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« on: August 22, 2023, 08:27:53 am »

2 - 3

MRS. Goodge obliged us with Mr. Morty’s address, which was a certain number in Great Portland Street, and Doxford, Chaney, and myself went round there at once to see him, the Scotland Yard man remaining at Little Custom Street to carry out some further investigations. Although he was, relatively, within a stone’s throw of its scene, Mr. Morty, an innocuous and colourless sort of person, had not heard of the murder, and was properly shocked when we told him of it. But when we asked him what he knew of the dead woman, he spread his hands and shook his head.

‘Nothing, my dear sirs!’ he exclaimed. ‘Absolutely nothing! No more than you do!’

‘Just a bit more, I think,’ suggested Doxford. ‘You let the flat to her.’

Mr. Morty spread his hands again.

‘Oh, in the way of business, yes, just a bit more, as you say,’ he admitted. ‘But what’s it amount to? Just nothing---as I say. She came in here one morning and said she wanted to take a furnished flat. Well, I let her a furnished flat---see?’

‘Not without some preliminaries, I suppose,’ said Doxford. ‘You took her to see Number 12 at 39 Little Custom Street, I believe.’

‘I did, of course,’ assented Mr. Morty. ‘In the way of business, I did. I took her round there myself. She saw the place: she said it would suit her: she came back here and paid a month’s rent in advance. Which, of course,’ he concluded, with more spreading of his hands, ‘was all business.’

‘She gave you her name, I suppose?’ suggested Doxford.

Mr. Morty turned to a book which lay on his desk. He turned certain of its pages over.

‘Mrs. Clayton---that’s the name she gave,’ he answered. ‘Shouldn’t have remembered it, if you hadn’t asked me. These people are tenants to me---just tenants. I can’t think of all their names!’

‘Did she tell you where she came from?’ asked Doxford.

‘She did not---in particular,’ replied Mr. Morty. ‘Runs in my mind, though, that she said she’d come over from the Continent on business. That wasn’t my affair of course, you know.’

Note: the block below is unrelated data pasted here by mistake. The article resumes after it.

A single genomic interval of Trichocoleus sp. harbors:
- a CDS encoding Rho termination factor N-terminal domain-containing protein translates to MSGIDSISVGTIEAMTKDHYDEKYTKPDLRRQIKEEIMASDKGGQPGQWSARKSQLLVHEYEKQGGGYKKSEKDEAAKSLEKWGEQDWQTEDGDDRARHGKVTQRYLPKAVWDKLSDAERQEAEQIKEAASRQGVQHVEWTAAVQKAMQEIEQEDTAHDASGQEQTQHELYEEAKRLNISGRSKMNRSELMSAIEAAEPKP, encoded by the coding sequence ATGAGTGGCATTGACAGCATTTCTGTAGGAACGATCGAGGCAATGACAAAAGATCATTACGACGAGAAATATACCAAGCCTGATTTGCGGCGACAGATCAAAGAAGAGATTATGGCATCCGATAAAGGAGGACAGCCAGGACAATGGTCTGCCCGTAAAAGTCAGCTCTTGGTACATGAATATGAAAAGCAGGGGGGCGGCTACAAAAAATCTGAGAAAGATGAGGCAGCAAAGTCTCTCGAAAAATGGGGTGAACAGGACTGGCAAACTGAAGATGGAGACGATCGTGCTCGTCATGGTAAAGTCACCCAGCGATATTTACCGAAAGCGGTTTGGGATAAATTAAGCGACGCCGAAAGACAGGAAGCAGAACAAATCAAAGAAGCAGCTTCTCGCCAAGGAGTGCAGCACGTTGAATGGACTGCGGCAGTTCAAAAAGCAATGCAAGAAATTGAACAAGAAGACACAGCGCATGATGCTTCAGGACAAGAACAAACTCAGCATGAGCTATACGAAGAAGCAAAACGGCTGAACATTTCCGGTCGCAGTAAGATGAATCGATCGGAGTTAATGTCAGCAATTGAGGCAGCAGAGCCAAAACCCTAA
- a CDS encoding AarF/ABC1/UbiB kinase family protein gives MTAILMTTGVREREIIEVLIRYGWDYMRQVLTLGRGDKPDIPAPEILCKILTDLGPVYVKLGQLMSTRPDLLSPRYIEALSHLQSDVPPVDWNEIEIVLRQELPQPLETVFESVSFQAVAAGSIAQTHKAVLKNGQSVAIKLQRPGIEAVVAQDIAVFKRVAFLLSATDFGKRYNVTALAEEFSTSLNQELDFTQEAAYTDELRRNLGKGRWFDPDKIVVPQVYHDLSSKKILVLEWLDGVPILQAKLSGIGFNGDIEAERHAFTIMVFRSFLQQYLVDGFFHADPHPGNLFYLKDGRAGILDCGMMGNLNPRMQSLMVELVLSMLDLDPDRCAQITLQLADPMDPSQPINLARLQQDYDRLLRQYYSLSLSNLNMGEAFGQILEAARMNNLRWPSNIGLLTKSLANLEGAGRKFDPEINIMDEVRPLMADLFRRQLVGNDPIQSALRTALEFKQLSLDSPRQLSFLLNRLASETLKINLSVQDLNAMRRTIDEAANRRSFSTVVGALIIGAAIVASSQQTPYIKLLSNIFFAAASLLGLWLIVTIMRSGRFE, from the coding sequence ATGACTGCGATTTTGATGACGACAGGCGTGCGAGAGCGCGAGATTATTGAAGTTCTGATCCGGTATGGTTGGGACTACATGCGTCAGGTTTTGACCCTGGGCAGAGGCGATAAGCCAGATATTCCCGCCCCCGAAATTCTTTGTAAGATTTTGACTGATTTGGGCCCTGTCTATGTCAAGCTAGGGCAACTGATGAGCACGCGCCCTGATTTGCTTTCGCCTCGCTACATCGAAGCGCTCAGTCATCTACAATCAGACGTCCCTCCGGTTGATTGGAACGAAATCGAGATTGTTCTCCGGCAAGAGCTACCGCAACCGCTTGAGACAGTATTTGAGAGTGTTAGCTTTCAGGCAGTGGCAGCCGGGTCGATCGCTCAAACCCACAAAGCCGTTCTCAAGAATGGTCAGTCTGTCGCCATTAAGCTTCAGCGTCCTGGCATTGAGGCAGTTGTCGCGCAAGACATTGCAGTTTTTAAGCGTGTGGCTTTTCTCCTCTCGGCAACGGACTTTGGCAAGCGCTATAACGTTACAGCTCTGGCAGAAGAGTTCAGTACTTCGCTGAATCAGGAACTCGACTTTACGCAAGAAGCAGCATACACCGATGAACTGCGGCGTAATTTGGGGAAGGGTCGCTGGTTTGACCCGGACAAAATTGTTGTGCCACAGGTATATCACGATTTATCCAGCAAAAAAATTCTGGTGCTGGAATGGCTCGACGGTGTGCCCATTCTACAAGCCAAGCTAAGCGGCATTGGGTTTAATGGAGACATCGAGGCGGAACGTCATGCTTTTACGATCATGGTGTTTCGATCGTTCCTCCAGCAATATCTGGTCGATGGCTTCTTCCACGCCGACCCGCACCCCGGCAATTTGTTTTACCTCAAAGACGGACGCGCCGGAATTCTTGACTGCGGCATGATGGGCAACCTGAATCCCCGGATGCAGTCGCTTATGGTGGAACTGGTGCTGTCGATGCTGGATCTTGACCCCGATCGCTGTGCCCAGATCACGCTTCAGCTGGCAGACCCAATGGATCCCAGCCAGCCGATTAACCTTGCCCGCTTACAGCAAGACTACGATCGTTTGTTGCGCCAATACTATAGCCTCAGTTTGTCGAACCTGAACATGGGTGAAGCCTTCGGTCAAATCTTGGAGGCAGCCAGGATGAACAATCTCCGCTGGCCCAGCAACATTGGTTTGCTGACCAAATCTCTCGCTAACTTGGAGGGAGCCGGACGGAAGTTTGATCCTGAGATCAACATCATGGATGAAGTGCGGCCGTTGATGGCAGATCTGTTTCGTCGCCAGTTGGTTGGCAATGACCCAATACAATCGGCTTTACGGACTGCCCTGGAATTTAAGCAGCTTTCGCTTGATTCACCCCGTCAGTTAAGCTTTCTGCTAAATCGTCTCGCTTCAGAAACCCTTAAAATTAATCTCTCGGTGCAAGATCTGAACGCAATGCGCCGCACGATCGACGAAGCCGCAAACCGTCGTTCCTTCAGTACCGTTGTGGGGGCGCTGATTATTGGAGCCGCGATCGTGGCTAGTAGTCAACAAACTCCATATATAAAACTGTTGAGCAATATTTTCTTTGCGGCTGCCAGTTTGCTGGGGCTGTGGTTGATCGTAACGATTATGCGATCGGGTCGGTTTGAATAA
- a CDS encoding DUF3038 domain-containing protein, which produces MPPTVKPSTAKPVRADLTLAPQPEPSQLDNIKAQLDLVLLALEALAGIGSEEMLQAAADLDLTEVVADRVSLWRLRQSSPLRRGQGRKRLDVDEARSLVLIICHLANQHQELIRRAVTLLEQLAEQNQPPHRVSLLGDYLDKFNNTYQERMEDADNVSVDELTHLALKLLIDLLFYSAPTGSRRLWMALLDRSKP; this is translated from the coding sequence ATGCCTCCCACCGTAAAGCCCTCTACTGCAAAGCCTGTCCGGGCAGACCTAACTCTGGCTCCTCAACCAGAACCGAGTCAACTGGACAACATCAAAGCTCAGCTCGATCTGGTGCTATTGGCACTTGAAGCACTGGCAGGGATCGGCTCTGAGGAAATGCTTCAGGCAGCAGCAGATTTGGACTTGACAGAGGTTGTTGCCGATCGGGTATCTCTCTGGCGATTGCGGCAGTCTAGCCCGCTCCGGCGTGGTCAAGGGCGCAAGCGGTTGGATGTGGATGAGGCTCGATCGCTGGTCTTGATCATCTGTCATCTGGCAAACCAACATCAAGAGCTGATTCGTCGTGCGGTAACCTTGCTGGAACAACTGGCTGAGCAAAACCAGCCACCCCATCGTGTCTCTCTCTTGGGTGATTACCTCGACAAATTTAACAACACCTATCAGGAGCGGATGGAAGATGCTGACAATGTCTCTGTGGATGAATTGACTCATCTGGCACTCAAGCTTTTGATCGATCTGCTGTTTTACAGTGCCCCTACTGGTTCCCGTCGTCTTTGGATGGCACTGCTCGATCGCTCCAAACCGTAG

‘Didn’t you ask for any reference?’ enquired Doxford.

Mr. Morty looked squarely at his questioner as if wondering where he had been brought up.

‘Don’t I tell you she paid a month’s rent in advance?’ he answered. ‘I don’t want any reference after that. Money down on the nail is the best reference.’

‘Have you ever seen her since she took the flat?’ persisted Doxford. ‘Either there or here at your office?’

‘Neither here nor there, my dear sir,’ replied Mr. Morty. ‘But I did see her one night not so long ago. Not in a business way, though.’

‘How, then?’ asked Doxford.

‘It was at Riccasoli’s, down the street,’ answered Mr. Morty. ‘Restaurant, you know. I went in there to have my dinner, being obliged to stay late at my office. She was there.’

‘What doing?’ enquired Doxford.

‘Having her dinner,’ replied Mr. Morty.


‘Alone so far as I know.’

‘Did you speak to her?’

‘I did not! She gave me a bow as I passed her, and I gave her one. What should I speak to her for? I hadn’t any business with her. Our business was done---till the month was up.’

Doxford glanced at Chaney as if inviting him to take up the running, and Chaney stepped in.

‘About those flats at Little Custom Street, Mr. Morty,’ he said. ‘Are you responsible for the management?’

‘I am not, my dear sir,’ replied Mr. Morty. ‘All I am responsible for is the letting of ’em, and the collection of the rents.’

‘Who is responsible for them, then?’ asked Chaney.

‘The caretaker woman, Mrs. Goodge, is responsible,’ said Mr. Morty. ‘They’re in her charge, not mine.’

‘But I suppose Mrs. Goodge was given certain orders, wasn’t she?’ asked Chaney. ‘About that front door, now---the street door----’

Mr. Morty spread his hands abroad again: it was remarkable what a variety of emotions he could express with those white, fat hands.

‘Mrs. Goodge has been warned about that front door a dozen of times!’ he exclaimed, testily. ‘Her orders are to close it at a certain hour every night, because every flat-holder in the place has a latch-key for it. But Mrs. Goodge says that they’re always forgetting their keys, or losing ’em, or leaving ’em lying about somewhere, and then they ring her up, and---well, of course, the woman naturally leaves it open. I suppose she left it open last night, and the murderer walked in and upstairs and did his job? Just so---well, sorry I can’t be of any use to you, gentlemen. Has he made much mess of that flat?---we’d only just had it done up, so nice and fresh!’